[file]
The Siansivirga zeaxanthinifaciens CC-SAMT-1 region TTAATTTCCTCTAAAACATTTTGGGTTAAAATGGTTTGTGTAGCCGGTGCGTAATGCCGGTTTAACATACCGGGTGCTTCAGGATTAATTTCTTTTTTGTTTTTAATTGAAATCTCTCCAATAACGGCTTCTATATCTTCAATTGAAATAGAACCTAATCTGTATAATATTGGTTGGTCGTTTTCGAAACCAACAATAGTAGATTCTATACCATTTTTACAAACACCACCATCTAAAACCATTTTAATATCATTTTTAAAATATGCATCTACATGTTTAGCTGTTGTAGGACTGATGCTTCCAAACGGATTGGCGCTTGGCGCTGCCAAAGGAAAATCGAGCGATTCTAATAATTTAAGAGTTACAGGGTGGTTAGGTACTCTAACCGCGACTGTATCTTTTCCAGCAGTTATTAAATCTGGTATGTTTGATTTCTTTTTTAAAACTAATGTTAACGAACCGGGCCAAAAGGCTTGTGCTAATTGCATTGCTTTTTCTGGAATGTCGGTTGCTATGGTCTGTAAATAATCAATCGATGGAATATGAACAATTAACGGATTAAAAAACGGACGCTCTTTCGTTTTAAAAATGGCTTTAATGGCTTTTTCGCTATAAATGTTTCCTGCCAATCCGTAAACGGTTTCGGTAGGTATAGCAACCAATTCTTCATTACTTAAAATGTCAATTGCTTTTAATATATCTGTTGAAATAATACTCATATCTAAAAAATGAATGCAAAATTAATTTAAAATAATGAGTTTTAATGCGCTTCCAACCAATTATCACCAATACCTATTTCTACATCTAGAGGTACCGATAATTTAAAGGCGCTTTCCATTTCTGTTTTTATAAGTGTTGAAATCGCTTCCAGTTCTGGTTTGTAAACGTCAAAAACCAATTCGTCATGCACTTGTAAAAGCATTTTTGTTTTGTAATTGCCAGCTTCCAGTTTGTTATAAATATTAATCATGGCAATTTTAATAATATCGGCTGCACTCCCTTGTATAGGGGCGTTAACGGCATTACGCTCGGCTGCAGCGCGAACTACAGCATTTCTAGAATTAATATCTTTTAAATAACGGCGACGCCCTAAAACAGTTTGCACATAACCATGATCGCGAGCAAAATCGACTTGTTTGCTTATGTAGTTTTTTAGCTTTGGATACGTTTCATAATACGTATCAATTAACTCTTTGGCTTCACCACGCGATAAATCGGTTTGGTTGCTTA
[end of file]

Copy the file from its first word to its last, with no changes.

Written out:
The Siansivirga zeaxanthinifaciens CC-SAMT-1 region TTAATTTCCTCTAAAACATTTTGGGTTAAAATGGTTTGTGTAGCCGGTGCGTAATGCCGGTTTAACATACCGGGTGCTTCAGGATTAATTTCTTTTTTGTTTTTAATTGAAATCTCTCCAATAACGGCTTCTATATCTTCAATTGAAATAGAACCTAATCTGTATAATATTGGTTGGTCGTTTTCGAAACCAACAATAGTAGATTCTATACCATTTTTACAAACACCACCATCTAAAACCATTTTAATATCATTTTTAAAATATGCATCTACATGTTTAGCTGTTGTAGGACTGATGCTTCCAAACGGATTGGCGCTTGGCGCTGCCAAAGGAAAATCGAGCGATTCTAATAATTTAAGAGTTACAGGGTGGTTAGGTACTCTAACCGCGACTGTATCTTTTCCAGCAGTTATTAAATCTGGTATGTTTGATTTCTTTTTTAAAACTAATGTTAACGAACCGGGCCAAAAGGCTTGTGCTAATTGCATTGCTTTTTCTGGAATGTCGGTTGCTATGGTCTGTAAATAATCAATCGATGGAATATGAACAATTAACGGATTAAAAAACGGACGCTCTTTCGTTTTAAAAATGGCTTTAATGGCTTTTTCGCTATAAATGTTTCCTGCCAATCCGTAAACGGTTTCGGTAGGTATAGCAACCAATTCTTCATTACTTAAAATGTCAATTGCTTTTAATATATCTGTTGAAATAATACTCATATCTAAAAAATGAATGCAAAATTAATTTAAAATAATGAGTTTTAATGCGCTTCCAACCAATTATCACCAATACCTATTTCTACATCTAGAGGTACCGATAATTTAAAGGCGCTTTCCATTTCTGTTTTTATAAGTGTTGAAATCGCTTCCAGTTCTGGTTTGTAAACGTCAAAAACCAATTCGTCATGCACTTGTAAAAGCATTTTTGTTTTGTAATTGCCAGCTTCCAGTTTGTTATAAATATTAATCATGGCAATTTTAATAATATCGGCTGCACTCCCTTGTATAGGGGCGTTAACGGCATTACGCTCGGCTGCAGCGCGAACTACAGCATTTCTAGAATTAATATCTTTTAAATAACGGCGACGCCCTAAAACAGTTTGCACATAACCATGATCGCGAGCAAAATCGACTTGTTTGCTTATGTAGTTTTTTAGCTTTGGATACGTTTCATAATACGTATCAATTAACTCTTTGGCTTCACCACGCGATAAATCGGTTTGGTTGCTTA